These four categories are combined to create 16 different personality types: ESTJ, ISTP, ESTP, ESTJ, ISFJ, ISFP, ESFP, ESFJ, INFJ, INFP, ENFP, ENFJ, INTJ, INTP, ENTP, ENTJ. Once you have determined who you are and what makes you tick, it is time to find out about your horse.

The horse temperament test applies these same categories to horses. The results teach you a lot about what makes your horse happy and how to play to his strengths.

As Melisa explains, "How can I get my horse to do something easier, faster, better, and with less argument? We leave ourselves out of the equation. We have to listen to the horse as well."

A friend of ours has an opinionated chestnut mare, and she scheduled an Equusology session with Donna Carlson Coaching to learn how to decipher her horse's temperament. She found out some fascinating personality traits of her horse that has shifted her whole perspective on how to work better TOGETHER:

[You refers to the person, and She refers to the horse]

  • She is best suited for a discipline where she can think.

  • She likes structure, policies, and procedures.

  • She learns by taking in her surroundings globally. She may miss minor details because she scans the situation or glances at many things.

  • She could find adventure in not having a set routine all of the time - mix it up. Boredom can appear as disobedience.

  • You prefer stability – she may need variety.

  • You are warmer and kind-hearted – she is more black and white.

  • You may need to be more physical for connection – she may not (I mean heart connection, not riding connection). You can do little things with her like giving extra carrots in her feed bin while standing next to her and talking with her.

  • She is an observer. She is watching for consistency or inconsistency with your cues because she is thinking. She will react by seemingly being set back if she finds an incorrect pattern.

  • She may protest with a head shake or tail wring to express annoyance.

Taking the time to reflect on WHO YOU ARE and WHO YOUR HORSE IS helps you CONNECT ON A DEEPER LEVEL.

Humans and horses have a unique relationship. We are two very different species, each trying to communicate, and we have different ways of reacting to what happens around us.

When you learn to decipher your horse's messages, it can bring a whole new level of trust and cooperation to your relationship.

At The Equestrian Journal, we believe there are many tools to elevate your riding, and Equusology may be one you want to explore!

Happy riding,

The Equestrian Journal Team

To explore Equusology further, we highly recommend Donna Carlson Coaching.

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Updated: Aug 17

You know that feeling you get riding when everything clicks into place and feels right?

It is amazing that point in time when you and your horse overcome a significant obstacle and achieve progress. It is not a fluke - it happens because of your hard work and dedication. And journaling is the easiest way we have found to achieve more breakthroughs and more importantly - recreate them.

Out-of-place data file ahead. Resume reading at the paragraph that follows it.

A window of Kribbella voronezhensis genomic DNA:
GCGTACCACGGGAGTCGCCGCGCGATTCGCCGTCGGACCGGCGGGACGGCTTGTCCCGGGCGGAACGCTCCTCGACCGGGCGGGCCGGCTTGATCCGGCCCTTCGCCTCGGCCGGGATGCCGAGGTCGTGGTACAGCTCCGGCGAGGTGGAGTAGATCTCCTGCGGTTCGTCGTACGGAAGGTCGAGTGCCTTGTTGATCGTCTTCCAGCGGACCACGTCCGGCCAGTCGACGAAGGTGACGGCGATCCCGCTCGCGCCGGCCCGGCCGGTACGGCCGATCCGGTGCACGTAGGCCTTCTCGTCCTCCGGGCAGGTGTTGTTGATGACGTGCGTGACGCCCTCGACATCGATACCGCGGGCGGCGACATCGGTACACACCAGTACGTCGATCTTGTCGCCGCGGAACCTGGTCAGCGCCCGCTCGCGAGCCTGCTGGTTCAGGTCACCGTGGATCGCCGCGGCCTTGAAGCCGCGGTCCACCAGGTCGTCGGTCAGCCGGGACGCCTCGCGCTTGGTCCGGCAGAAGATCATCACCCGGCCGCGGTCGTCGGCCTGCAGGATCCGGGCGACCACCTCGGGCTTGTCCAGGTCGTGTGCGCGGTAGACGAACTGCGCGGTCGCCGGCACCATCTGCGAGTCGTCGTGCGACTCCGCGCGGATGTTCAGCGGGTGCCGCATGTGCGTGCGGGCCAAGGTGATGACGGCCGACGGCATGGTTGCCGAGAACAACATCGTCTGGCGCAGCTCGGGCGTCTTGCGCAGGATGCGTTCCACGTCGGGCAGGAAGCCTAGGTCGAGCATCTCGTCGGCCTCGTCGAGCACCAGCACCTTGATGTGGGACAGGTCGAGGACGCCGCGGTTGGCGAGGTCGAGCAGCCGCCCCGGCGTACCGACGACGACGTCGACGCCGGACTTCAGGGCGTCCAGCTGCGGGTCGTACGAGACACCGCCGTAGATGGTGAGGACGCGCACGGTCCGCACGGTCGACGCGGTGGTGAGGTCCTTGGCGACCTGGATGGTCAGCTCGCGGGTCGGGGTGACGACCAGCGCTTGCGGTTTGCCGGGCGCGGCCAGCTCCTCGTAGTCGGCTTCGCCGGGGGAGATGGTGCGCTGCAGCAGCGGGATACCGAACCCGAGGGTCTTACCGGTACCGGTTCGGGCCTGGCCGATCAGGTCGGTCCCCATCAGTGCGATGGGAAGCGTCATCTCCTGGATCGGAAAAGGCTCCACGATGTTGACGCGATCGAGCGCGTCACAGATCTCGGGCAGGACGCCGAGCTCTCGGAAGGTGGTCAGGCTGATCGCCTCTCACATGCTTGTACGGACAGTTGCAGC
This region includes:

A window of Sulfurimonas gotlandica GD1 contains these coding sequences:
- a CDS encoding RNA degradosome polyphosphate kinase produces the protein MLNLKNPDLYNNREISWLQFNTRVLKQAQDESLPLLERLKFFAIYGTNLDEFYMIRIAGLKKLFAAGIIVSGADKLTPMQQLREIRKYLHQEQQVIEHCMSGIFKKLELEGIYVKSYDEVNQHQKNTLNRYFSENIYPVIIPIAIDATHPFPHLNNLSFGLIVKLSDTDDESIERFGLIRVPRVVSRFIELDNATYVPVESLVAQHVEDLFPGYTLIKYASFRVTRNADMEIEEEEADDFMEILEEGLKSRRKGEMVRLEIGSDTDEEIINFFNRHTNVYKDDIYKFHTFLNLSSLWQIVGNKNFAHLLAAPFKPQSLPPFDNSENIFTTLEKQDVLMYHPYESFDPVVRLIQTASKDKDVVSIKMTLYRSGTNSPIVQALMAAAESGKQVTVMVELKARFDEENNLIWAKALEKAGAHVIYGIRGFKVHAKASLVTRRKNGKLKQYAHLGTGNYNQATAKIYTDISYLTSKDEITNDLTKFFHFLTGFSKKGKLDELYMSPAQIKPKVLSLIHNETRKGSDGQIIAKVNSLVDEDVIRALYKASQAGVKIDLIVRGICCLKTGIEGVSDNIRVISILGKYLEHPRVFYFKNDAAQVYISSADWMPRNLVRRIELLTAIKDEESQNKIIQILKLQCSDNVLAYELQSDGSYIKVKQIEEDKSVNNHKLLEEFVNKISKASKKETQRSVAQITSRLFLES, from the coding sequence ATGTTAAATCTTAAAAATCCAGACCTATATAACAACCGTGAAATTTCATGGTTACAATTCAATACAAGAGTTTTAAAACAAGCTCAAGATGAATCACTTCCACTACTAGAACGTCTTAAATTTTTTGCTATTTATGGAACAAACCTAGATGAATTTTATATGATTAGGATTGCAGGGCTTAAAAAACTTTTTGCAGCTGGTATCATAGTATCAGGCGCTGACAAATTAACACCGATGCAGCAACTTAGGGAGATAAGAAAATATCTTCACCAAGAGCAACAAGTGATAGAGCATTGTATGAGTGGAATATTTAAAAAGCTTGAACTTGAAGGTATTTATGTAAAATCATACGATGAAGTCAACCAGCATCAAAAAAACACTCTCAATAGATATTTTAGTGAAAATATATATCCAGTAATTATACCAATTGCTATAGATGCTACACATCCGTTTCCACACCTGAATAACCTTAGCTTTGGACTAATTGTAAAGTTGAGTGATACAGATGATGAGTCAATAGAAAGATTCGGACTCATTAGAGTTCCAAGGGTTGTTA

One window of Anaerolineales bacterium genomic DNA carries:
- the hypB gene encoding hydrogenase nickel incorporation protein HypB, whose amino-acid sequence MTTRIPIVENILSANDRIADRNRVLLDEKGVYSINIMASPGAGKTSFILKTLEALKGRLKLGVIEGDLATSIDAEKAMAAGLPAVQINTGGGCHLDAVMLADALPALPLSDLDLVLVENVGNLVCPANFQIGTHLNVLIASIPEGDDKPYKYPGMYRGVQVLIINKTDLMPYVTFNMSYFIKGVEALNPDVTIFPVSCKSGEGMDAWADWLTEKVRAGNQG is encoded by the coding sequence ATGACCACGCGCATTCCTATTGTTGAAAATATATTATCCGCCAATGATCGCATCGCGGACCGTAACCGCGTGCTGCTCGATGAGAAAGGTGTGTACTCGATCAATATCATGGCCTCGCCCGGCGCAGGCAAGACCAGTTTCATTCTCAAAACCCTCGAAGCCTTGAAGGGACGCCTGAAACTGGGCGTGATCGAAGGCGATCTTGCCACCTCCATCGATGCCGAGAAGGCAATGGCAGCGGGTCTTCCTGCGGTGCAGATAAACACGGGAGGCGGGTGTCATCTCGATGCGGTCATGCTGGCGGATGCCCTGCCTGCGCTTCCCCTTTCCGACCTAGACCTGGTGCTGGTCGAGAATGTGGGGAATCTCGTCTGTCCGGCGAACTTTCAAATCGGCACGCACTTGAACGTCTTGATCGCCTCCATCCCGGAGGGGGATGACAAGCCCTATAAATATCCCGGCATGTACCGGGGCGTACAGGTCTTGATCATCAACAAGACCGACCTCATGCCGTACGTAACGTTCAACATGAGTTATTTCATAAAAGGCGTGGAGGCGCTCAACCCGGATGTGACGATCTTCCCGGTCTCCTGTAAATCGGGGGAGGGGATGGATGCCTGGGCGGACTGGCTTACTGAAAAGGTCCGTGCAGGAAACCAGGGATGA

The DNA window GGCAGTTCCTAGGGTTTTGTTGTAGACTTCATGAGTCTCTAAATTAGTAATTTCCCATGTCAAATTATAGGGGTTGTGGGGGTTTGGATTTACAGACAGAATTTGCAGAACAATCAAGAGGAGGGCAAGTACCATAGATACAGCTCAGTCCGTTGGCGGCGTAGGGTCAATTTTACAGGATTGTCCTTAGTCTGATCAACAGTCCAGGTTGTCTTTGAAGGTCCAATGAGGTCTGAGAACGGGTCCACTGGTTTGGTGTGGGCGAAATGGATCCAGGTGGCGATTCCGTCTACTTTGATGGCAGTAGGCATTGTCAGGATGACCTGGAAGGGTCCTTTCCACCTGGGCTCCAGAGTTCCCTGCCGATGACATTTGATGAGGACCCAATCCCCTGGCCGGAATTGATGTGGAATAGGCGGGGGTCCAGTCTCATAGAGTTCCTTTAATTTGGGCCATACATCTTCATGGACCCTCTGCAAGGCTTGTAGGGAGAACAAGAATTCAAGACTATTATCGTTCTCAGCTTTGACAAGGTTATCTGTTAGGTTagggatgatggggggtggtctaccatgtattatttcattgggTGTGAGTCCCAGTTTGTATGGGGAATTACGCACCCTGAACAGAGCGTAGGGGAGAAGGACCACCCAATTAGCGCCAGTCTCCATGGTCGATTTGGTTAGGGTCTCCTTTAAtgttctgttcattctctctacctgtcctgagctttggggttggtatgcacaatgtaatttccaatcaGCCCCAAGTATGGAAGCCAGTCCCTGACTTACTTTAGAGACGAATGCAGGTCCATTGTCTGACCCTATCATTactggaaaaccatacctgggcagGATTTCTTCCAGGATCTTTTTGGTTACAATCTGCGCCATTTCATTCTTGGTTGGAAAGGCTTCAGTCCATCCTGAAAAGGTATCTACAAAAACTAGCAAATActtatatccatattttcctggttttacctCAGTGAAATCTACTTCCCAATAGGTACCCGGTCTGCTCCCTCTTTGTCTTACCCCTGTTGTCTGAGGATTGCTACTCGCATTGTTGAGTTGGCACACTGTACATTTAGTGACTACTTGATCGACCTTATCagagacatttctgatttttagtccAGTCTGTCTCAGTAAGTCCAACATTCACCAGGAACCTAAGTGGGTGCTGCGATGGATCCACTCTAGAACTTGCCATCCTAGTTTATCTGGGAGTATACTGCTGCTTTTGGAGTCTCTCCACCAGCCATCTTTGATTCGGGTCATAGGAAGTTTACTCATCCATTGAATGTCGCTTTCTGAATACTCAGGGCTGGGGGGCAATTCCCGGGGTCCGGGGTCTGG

There are also other ways to ensure you have more breakthroughs as you progress with your horse.

Tony Robbins wrote several best selling books on personal development, and he has a 3 step process to achieving breakthroughs in any part of your life which easily applies to equestrians:

1) FIND A STRATEGY - Discover a shortcut to get more done in less time. "What is it that gets some people to succeed while others fail who seem to have equal enthusiasm or passion for the tasks at hand? They have insights, distinctions, and strategies that allow them to achieve more quickly." For us that is using the framework of The Equestrian Journal. We have so much information on hand with the internet, you just need to look for the strategies that work for you. So find a strategy, document it in your journal and use it!

2) YOUR STORY - You may have heard us mention limiting beliefs in past posts. "We all have stories — narratives we tell ourselves about why we can or cannot do or achieve something in our lives." Do not get stuck in a story or beliefs that limit you. Empower yourself to write your own success story. Tell yourself YOU CAN, make a plan and use your strategy to get there.

3) YOUR STATE - We all know how our mental state affects the way our horse reacts to us. Did you know your state of being also acts as a filter to how you look at your life and your riding? If you are stressed, change your physiology simply by stopping what you are doing and taking some deep breaths. "Most people only use 20% of their lung capacity taking small short breaths, but 70% of the body’s toxins can actually be released when taking a full breath! By taking the time to fill your lungs and release, you can not only improve your health but also radically decrease the anxiety related to that moment." Box breathing is an amazing technique you can do anywhere, anytime. We find it particularly useful right before entering the ring in competition. Try it now while you are reading this and be ready to apply it when you need it most:

  • Close your eyes. Breathe in through your nose while counting to four slowly.

  • Hold your breath inside while counting slowly to four. Try not to clamp your mouth or nose shut. Simply avoid inhaling or exhaling for 4 seconds.

  • Begin to slowly exhale for 4 seconds.

  • Repeat steps 1 to 3 at least three times or until you feel calm.

4) "WHERE FOCUS GOES, ENERGY FLOWS" - We often say that focus is one of the keys to being a great rider. Learning to control that focus on your plan for that ride teaches you to stay on cue and be in a high performance state.

As Mr. Robbins summarizes,




Happy riding,

The Equestrian Journal team